Figure 1. Examples of Environmental concentration curve and their interpretation. The left panel shows an Environmental Concentration Curve that falls above the line, indicating the allocation is placed on the poorer population. The right panel shows a concentration curve that falls simultaneously on both sides of the line of equity, making it difficult to obtain a conclusion about the burden allocation based exclusively on the curve, which we address in the next section using a numeric representation.
The specific interpretations of the concentration curves for different indicators follow below:
- PM2.5 Equity: Cumulative proportion of total exposure to PM2.5 concentration for the entire population (Negative Environmental Outcome)
- NO2 Equity: Cumulative proportion of total exposure to NO2 concentration for the entire population (Negative Environmental Outcome)
- UHI Equity: Cumulative proportion of total exposure to UHI Intensity for the entire population (Negative Environmental Outcome)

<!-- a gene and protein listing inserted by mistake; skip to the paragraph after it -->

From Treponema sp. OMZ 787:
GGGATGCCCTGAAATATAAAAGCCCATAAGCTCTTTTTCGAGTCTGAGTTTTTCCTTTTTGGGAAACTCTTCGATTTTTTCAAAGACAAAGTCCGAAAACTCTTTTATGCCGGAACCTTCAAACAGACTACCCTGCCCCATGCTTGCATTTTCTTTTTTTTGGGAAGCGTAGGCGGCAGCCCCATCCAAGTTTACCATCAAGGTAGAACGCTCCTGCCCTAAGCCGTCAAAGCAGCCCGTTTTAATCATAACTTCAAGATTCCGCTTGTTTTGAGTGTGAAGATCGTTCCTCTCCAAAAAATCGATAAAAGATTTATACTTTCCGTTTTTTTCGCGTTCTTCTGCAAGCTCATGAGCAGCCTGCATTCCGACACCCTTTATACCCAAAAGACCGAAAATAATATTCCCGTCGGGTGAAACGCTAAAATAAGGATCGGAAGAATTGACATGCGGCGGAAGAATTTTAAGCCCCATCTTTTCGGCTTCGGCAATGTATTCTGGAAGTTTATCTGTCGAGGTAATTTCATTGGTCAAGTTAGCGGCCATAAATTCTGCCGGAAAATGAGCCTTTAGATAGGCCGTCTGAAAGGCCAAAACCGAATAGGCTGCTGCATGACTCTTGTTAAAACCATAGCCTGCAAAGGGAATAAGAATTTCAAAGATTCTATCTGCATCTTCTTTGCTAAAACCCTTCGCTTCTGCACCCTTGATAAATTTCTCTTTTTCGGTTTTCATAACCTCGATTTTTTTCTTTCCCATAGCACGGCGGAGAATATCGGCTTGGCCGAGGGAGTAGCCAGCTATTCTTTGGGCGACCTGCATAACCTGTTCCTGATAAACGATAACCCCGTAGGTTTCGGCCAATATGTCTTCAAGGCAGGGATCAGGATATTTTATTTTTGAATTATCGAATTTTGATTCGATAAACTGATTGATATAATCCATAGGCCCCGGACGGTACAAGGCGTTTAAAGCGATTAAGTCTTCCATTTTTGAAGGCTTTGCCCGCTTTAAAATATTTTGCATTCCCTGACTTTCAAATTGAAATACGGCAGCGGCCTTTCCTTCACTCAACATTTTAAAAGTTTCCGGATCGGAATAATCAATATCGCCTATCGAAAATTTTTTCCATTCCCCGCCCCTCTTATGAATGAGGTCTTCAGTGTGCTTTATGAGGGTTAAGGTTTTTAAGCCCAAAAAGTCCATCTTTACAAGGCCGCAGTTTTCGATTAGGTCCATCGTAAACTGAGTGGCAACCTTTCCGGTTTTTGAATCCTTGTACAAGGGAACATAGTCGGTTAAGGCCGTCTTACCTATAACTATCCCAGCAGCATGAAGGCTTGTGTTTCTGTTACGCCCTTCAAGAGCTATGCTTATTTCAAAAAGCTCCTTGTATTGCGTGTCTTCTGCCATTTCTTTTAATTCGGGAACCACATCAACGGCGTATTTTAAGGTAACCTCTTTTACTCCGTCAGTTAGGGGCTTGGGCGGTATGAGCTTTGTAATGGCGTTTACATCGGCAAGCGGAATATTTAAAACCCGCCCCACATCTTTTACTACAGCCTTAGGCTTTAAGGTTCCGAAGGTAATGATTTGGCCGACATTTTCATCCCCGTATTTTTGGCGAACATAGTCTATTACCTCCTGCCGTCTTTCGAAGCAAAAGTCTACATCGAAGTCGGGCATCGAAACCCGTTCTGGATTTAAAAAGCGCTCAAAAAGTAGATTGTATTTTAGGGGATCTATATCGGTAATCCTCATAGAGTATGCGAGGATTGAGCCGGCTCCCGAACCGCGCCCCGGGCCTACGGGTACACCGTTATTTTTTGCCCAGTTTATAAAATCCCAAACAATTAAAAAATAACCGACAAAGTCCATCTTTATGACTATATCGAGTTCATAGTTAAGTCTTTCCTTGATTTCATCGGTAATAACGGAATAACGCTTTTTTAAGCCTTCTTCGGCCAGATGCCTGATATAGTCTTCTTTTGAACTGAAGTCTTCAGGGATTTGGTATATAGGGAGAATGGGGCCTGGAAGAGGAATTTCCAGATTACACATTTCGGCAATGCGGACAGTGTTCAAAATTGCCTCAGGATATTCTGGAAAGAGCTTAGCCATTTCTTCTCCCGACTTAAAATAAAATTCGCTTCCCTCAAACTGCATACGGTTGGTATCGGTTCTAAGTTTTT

- Tree Cover Equity: Cumulative proportion of the total Tree Cover per capita for the entire population (Positive Environmental Outcome)
- Distance to Public Transit Equity: Cumulative proportion of total distance to nearest public transportation station for the entire population (Negative Environmental Outcome)
An example of two sample Environmental Concentration Curves, and the Income Lorenz Curves for Johannesburg can be seen in Figure 2. It is important to note that the Concentration curves do not indicate whether the cumulative exposure to air pollutants, UHI intensity, tree cover per capita, or distance to public transportation for a given city is large or small. They simply indicate whether the distribution of these environmental burdens is more or less equally distributed relatively to income.
Figure 2. Results of the distribution of Income Lorenz Curve (Red), UHI Intensity and NO2 Exposure Concentration Curves (Blue) for the city of Johannesburg. The Environmental Concentration Curve results indicate that UHI Intensity is concentrated in the low-income populations in the city. By contrast the NO2 exposure is only slightly more concentrated in high-income populations, and still within a marginal distance from the line of perfect equity. Finally, the Income Curve indicates that there is an important inequality in the distribution of income, due to the distance of the curve to the 45 degree line of equity.
Numeric representations of inequality of income and environmental outcomes